Sociologists observe that cultures are centered around some people and not others such that members of some groups just seem like people and others are perceived as deviations from that presumed norm.
Names are part of how we divide the world into the normals and the deviants. Illustrating this, the sketch comedy duo Key and Peele are super creative in this 3 minute skit. They reverse the white-teacher-goes-into-the-inner-city trope and put a non-white teacher into a suburban school. As he calls roll, the skit center HIS reality instead of that of the white, middle class kids. He pronounces their names like stereotypically black names, confusing the heck out of the kids, and never considering the possibility that the names he’s familiar with isn’t how all names really are.
It’s not a safe skit — it potentially reinforces the conflation of non-white and urban and the stereotypes of inner city students and the names low-income black parents give their kids — but it does a great job of playing with what life might be like if we shifted the center of the world.
Counterpoint by Tamara Winfrey Harris, Racialicious editor
I have wrestled with the popularity of this Key & Peele skit for a while. And I’m afraid, for me, that it doesn’t pass the race bias smell test. The comedy here, while it may appear “edgy,” is really business as usual. The bit doesn’t “punch up,” instead the blow lands right smack where it always does: on black cultures and, particularly, the poor, working class and urban. I agree with friend of the R, Lisa Wade, when she says the skit uniquely centers the point of view of the black teacher and his idea of “normal.” Sadly, though, that decentering of whiteness is the joke. The audience is meant to laugh at a situation where creative pronunciations of common, European-derived names is acceptable. How absurd! It’s okay if this skit makes us laugh. But we need to recognize how and why it is problematic.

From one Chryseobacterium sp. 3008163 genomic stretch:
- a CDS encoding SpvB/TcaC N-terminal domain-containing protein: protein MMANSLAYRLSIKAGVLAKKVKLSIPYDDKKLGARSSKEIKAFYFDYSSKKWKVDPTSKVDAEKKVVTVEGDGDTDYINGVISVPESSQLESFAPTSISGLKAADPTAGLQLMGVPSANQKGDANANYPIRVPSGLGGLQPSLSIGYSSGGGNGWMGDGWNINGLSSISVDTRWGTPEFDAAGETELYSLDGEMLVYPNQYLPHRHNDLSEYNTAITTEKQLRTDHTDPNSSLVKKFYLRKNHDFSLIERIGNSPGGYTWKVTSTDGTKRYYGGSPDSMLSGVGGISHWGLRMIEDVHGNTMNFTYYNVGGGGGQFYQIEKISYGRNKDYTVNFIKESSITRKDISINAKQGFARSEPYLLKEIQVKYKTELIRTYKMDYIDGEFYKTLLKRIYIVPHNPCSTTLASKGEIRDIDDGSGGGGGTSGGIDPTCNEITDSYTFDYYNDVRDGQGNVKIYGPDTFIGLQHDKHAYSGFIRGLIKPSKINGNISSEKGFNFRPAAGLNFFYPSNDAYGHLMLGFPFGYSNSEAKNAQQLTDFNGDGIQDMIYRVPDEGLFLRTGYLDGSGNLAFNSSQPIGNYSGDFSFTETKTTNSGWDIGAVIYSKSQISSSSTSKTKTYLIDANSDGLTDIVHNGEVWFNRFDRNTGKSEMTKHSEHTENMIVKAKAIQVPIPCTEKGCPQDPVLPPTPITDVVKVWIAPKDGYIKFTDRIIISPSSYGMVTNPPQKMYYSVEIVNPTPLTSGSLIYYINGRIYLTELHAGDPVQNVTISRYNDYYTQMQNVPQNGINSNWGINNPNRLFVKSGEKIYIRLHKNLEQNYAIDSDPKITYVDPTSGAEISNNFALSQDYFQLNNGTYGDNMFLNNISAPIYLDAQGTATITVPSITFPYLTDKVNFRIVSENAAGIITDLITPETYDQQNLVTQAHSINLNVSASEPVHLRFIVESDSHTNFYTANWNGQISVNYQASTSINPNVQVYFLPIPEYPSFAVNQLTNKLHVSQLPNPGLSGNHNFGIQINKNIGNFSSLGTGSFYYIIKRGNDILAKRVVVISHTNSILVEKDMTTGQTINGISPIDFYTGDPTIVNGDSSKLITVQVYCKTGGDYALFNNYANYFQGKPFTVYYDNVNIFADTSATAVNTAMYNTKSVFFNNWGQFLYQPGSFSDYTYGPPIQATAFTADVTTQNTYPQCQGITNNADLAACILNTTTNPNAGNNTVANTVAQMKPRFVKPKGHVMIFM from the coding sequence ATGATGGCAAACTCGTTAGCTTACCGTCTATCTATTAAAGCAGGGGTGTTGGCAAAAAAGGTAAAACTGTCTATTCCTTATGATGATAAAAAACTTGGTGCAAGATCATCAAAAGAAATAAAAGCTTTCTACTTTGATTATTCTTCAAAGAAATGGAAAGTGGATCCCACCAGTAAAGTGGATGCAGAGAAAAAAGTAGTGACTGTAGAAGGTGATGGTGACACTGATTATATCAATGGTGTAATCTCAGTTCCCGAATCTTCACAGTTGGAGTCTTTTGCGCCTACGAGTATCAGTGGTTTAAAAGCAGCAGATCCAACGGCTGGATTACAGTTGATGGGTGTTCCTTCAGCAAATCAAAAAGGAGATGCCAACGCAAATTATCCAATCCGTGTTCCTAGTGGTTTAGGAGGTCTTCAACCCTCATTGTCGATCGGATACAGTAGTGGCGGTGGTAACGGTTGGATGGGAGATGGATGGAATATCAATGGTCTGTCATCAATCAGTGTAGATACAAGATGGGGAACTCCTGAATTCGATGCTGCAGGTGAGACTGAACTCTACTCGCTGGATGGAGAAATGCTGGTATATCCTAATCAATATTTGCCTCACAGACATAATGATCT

FYI, Key & Peele have a habit of going to the funny black name well.